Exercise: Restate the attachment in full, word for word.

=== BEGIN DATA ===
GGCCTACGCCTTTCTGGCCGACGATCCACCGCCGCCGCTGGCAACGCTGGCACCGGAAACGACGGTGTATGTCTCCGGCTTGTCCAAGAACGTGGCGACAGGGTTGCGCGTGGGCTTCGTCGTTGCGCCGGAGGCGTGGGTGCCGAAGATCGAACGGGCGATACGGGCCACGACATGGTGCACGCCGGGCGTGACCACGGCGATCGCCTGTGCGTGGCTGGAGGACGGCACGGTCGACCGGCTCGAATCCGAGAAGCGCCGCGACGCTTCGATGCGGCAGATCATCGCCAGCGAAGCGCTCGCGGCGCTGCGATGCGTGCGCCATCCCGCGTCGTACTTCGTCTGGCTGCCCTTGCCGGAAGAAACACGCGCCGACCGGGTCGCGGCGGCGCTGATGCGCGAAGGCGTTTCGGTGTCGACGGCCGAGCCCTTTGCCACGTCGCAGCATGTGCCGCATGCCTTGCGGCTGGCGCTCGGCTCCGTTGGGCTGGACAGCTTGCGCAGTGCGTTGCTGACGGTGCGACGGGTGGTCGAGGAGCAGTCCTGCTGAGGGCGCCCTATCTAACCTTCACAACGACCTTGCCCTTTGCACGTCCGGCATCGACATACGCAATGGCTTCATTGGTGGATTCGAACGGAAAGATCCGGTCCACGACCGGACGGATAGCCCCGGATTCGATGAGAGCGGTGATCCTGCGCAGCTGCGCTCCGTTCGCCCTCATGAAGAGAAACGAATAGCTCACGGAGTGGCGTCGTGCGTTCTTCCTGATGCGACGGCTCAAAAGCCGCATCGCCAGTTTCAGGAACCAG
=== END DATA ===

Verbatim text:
GGCCTACGCCTTTCTGGCCGACGATCCACCGCCGCCGCTGGCAACGCTGGCACCGGAAACGACGGTGTATGTCTCCGGCTTGTCCAAGAACGTGGCGACAGGGTTGCGCGTGGGCTTCGTCGTTGCGCCGGAGGCGTGGGTGCCGAAGATCGAACGGGCGATACGGGCCACGACATGGTGCACGCCGGGCGTGACCACGGCGATCGCCTGTGCGTGGCTGGAGGACGGCACGGTCGACCGGCTCGAATCCGAGAAGCGCCGCGACGCTTCGATGCGGCAGATCATCGCCAGCGAAGCGCTCGCGGCGCTGCGATGCGTGCGCCATCCCGCGTCGTACTTCGTCTGGCTGCCCTTGCCGGAAGAAACACGCGCCGACCGGGTCGCGGCGGCGCTGATGCGCGAAGGCGTTTCGGTGTCGACGGCCGAGCCCTTTGCCACGTCGCAGCATGTGCCGCATGCCTTGCGGCTGGCGCTCGGCTCCGTTGGGCTGGACAGCTTGCGCAGTGCGTTGCTGACGGTGCGACGGGTGGTCGAGGAGCAGTCCTGCTGAGGGCGCCCTATCTAACCTTCACAACGACCTTGCCCTTTGCACGTCCGGCATCGACATACGCAATGGCTTCATTGGTGGATTCGAACGGAAAGATCCGGTCCACGACCGGACGGATAGCCCCGGATTCGATGAGAGCGGTGATCCTGCGCAGCTGCGCTCCGTTCGCCCTCATGAAGAGAAACGAATAGCTCACGGAGTGGCGTCGTGCGTTCTTCCTGATGCGACGGCTCAAAAGCCGCATCGCCAGTTTCAGGAACCAG